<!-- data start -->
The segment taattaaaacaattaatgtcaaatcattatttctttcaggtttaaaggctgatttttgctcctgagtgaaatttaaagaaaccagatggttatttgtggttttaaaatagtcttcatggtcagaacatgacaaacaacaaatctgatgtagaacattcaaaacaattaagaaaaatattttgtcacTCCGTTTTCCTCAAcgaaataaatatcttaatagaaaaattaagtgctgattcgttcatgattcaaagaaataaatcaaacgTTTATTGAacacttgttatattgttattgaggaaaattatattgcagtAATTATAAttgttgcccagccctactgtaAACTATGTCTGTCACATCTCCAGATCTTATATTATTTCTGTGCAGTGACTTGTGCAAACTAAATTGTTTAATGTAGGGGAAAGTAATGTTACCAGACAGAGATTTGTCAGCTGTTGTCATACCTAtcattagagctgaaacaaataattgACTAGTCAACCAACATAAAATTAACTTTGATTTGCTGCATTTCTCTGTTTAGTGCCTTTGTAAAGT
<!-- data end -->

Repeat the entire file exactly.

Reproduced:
The segment taattaaaacaattaatgtcaaatcattatttctttcaggtttaaaggctgatttttgctcctgagtgaaatttaaagaaaccagatggttatttgtggttttaaaatagtcttcatggtcagaacatgacaaacaacaaatctgatgtagaacattcaaaacaattaagaaaaatattttgtcacTCCGTTTTCCTCAAcgaaataaatatcttaatagaaaaattaagtgctgattcgttcatgattcaaagaaataaatcaaacgTTTATTGAacacttgttatattgttattgaggaaaattatattgcagtAATTATAAttgttgcccagccctactgtaAACTATGTCTGTCACATCTCCAGATCTTATATTATTTCTGTGCAGTGACTTGTGCAAACTAAATTGTTTAATGTAGGGGAAAGTAATGTTACCAGACAGAGATTTGTCAGCTGTTGTCATACCTAtcattagagctgaaacaaataattgACTAGTCAACCAACATAAAATTAACTTTGATTTGCTGCATTTCTCTGTTTAGTGCCTTTGTAAAGT